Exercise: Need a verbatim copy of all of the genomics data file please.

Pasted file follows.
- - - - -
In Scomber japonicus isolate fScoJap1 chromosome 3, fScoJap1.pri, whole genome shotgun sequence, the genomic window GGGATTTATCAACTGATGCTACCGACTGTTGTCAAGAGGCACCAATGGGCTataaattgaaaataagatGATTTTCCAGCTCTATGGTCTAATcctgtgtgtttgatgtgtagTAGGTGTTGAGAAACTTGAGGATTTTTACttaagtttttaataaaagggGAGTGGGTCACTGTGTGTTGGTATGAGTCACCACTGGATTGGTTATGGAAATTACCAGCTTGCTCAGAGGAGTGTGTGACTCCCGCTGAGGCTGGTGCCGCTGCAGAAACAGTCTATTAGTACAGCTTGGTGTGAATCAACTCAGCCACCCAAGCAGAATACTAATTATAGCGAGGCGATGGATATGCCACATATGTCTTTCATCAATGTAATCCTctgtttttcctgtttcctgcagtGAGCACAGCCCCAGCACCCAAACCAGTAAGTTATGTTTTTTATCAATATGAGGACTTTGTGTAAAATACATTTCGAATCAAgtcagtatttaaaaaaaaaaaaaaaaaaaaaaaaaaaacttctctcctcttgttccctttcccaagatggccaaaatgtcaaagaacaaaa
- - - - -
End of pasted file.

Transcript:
In Scomber japonicus isolate fScoJap1 chromosome 3, fScoJap1.pri, whole genome shotgun sequence, the genomic window GGGATTTATCAACTGATGCTACCGACTGTTGTCAAGAGGCACCAATGGGCTataaattgaaaataagatGATTTTCCAGCTCTATGGTCTAATcctgtgtgtttgatgtgtagTAGGTGTTGAGAAACTTGAGGATTTTTACttaagtttttaataaaagggGAGTGGGTCACTGTGTGTTGGTATGAGTCACCACTGGATTGGTTATGGAAATTACCAGCTTGCTCAGAGGAGTGTGTGACTCCCGCTGAGGCTGGTGCCGCTGCAGAAACAGTCTATTAGTACAGCTTGGTGTGAATCAACTCAGCCACCCAAGCAGAATACTAATTATAGCGAGGCGATGGATATGCCACATATGTCTTTCATCAATGTAATCCTctgtttttcctgtttcctgcagtGAGCACAGCCCCAGCACCCAAACCAGTAAGTTATGTTTTTTATCAATATGAGGACTTTGTGTAAAATACATTTCGAATCAAgtcagtatttaaaaaaaaaaaaaaaaaaaaaaaaaaaacttctctcctcttgttccctttcccaagatggccaaaatgtcaaagaacaaaa